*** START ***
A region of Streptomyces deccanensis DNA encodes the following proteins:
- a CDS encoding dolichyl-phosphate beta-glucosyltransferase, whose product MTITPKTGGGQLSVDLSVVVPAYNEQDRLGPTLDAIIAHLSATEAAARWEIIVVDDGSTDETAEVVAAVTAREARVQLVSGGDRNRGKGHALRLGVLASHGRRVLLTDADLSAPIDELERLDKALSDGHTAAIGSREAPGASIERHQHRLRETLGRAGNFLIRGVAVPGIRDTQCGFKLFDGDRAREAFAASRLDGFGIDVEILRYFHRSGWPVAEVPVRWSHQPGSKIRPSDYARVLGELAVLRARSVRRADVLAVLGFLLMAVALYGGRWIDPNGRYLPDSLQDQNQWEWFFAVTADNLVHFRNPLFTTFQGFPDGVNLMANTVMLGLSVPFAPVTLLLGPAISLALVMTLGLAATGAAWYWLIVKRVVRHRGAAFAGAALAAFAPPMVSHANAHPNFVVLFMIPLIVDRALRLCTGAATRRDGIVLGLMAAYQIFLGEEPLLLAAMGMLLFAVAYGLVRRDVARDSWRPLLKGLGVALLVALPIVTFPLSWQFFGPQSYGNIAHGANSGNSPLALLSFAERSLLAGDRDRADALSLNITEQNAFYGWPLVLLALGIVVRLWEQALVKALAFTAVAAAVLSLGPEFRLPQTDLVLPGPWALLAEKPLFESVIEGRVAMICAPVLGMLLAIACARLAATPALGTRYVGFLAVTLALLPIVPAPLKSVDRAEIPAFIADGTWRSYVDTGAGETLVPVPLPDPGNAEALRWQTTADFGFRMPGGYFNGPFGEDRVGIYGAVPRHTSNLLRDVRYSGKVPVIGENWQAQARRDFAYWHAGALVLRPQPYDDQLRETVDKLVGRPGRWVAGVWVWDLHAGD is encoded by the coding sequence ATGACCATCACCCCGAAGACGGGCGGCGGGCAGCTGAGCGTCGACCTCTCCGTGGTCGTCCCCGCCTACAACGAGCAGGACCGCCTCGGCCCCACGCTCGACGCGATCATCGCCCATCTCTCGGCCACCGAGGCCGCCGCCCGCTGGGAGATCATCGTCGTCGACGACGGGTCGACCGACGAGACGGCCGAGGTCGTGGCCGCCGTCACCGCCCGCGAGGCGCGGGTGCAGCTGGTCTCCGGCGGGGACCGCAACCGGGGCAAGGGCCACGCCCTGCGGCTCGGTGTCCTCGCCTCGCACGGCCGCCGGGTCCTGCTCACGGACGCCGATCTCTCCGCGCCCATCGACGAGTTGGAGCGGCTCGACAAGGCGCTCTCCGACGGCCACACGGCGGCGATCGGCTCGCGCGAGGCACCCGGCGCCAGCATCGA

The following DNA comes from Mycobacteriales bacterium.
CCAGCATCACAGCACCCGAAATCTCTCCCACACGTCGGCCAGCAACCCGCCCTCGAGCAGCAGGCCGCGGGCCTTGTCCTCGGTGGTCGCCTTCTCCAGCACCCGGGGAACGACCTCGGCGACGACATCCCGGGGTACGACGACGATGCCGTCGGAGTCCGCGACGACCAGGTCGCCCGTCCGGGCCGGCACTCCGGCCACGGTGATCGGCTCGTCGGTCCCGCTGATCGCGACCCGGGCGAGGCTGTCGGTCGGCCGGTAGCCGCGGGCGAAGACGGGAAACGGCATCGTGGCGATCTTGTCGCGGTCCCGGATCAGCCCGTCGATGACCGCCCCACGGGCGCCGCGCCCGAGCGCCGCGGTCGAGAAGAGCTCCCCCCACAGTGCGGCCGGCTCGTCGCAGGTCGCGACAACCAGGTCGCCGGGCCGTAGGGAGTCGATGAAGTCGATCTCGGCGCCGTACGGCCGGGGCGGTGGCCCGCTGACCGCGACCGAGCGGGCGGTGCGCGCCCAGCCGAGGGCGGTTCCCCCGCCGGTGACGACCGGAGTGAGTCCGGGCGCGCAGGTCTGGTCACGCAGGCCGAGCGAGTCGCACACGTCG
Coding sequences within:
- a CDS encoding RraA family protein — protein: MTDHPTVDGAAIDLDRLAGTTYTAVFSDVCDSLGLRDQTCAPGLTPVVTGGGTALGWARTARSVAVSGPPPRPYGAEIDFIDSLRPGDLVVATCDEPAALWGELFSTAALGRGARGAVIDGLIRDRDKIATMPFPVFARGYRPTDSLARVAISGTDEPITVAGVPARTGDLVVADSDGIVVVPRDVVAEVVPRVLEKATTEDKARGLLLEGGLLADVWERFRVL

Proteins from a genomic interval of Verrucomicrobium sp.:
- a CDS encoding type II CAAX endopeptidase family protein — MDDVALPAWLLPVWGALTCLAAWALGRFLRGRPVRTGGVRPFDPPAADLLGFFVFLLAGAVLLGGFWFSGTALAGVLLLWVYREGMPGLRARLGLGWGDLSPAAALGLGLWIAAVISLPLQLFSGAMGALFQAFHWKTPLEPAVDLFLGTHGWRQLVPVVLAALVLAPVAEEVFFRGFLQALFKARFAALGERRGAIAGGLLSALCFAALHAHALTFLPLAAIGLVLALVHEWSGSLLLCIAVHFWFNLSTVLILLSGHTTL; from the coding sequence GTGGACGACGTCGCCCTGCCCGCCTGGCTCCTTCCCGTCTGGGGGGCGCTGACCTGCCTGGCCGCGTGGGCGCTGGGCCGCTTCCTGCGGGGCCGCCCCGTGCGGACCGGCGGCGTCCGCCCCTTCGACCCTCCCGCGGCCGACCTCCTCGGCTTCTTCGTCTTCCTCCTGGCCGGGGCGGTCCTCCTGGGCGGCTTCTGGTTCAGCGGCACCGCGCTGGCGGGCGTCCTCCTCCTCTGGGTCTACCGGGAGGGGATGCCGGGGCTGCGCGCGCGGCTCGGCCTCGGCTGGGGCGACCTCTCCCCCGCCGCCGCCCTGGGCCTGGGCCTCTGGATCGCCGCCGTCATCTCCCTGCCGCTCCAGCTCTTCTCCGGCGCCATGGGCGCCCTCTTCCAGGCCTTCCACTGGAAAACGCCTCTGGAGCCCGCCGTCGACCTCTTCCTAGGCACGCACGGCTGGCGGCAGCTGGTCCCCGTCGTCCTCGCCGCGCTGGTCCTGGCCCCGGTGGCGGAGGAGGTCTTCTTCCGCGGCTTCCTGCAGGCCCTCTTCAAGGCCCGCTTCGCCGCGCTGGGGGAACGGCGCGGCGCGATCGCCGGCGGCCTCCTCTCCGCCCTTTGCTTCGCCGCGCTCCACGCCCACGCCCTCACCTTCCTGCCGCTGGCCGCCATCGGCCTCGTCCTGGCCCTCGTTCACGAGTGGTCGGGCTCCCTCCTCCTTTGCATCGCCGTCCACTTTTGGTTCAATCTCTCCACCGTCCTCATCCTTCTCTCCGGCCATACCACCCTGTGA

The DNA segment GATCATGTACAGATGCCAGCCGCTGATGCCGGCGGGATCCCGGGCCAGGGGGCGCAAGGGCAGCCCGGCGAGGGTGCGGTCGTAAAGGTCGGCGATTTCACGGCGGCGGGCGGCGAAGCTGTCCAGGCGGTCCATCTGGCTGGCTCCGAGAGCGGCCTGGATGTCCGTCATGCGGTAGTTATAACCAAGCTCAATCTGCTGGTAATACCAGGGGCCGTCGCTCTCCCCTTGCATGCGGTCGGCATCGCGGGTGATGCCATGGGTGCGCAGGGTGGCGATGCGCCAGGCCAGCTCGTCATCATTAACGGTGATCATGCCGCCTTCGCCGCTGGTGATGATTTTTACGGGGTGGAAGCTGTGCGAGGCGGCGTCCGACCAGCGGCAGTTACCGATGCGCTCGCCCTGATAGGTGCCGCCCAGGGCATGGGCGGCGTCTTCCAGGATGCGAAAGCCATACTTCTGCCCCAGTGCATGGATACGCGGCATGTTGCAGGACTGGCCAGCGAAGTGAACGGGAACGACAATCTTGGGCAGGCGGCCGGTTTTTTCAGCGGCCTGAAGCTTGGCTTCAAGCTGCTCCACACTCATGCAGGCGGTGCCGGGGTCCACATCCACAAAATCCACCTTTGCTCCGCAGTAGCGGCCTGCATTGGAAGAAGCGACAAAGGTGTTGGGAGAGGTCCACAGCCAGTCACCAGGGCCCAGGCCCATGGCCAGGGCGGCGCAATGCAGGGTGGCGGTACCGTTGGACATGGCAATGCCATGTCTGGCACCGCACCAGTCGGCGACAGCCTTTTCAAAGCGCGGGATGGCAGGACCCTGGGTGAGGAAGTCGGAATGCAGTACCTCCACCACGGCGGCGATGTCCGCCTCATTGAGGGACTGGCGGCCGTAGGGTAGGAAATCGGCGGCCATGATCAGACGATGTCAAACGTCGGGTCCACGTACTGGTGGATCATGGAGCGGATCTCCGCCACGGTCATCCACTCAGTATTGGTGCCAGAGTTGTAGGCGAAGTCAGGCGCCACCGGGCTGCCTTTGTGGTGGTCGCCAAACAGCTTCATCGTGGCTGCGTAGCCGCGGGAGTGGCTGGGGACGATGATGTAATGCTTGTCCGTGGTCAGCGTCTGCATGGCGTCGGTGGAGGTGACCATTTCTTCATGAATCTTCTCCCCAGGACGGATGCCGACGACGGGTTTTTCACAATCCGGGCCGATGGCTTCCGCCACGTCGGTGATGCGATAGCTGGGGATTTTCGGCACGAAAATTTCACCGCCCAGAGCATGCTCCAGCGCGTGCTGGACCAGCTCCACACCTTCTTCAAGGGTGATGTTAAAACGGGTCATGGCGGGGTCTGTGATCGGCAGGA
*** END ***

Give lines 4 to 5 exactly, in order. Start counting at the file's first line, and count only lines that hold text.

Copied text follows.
CCAGCATCACAGCACCCGAAATCTCTCCCACACGTCGGCCAGCAACCCGCCCTCGAGCAGCAGGCCGCGGGCCTTGTCCTCGGTGGTCGCCTTCTCCAGCACCCGGGGAACGACCTCGGCGACGACATCCCGGGGTACGACGACGATGCCGTCGGAGTCCGCGACGACCAGGTCGCCCGTCCGGGCCGGCACTCCGGCCACGGTGATCGGCTCGTCGGTCCCGCTGATCGCGACCCGGGCGAGGCTGTCGGTCGGCCGGTAGCCGCGGGCGAAGACGGGAAACGGCATCGTGGCGATCTTGTCGCGGTCCCGGATCAGCCCGTCGATGACCGCCCCACGGGCGCCGCGCCCGAGCGCCGCGGTCGAGAAGAGCTCCCCCCACAGTGCGGCCGGCTCGTCGCAGGTCGCGACAACCAGGTCGCCGGGCCGTAGGGAGTCGATGAAGTCGATCTCGGCGCCGTACGGCCGGGGCGGTGGCCCGCTGACCGCGACCGAGCGGGCGGTGCGCGCCCAGCCGAGGGCGGTTCCCCCGCCGGTGACGACCGGAGTGAGTCCGGGCGCGCAGGTCTGGTCACGCAGGCCGAGCGAGTCGCACACGTCG
Coding sequences within: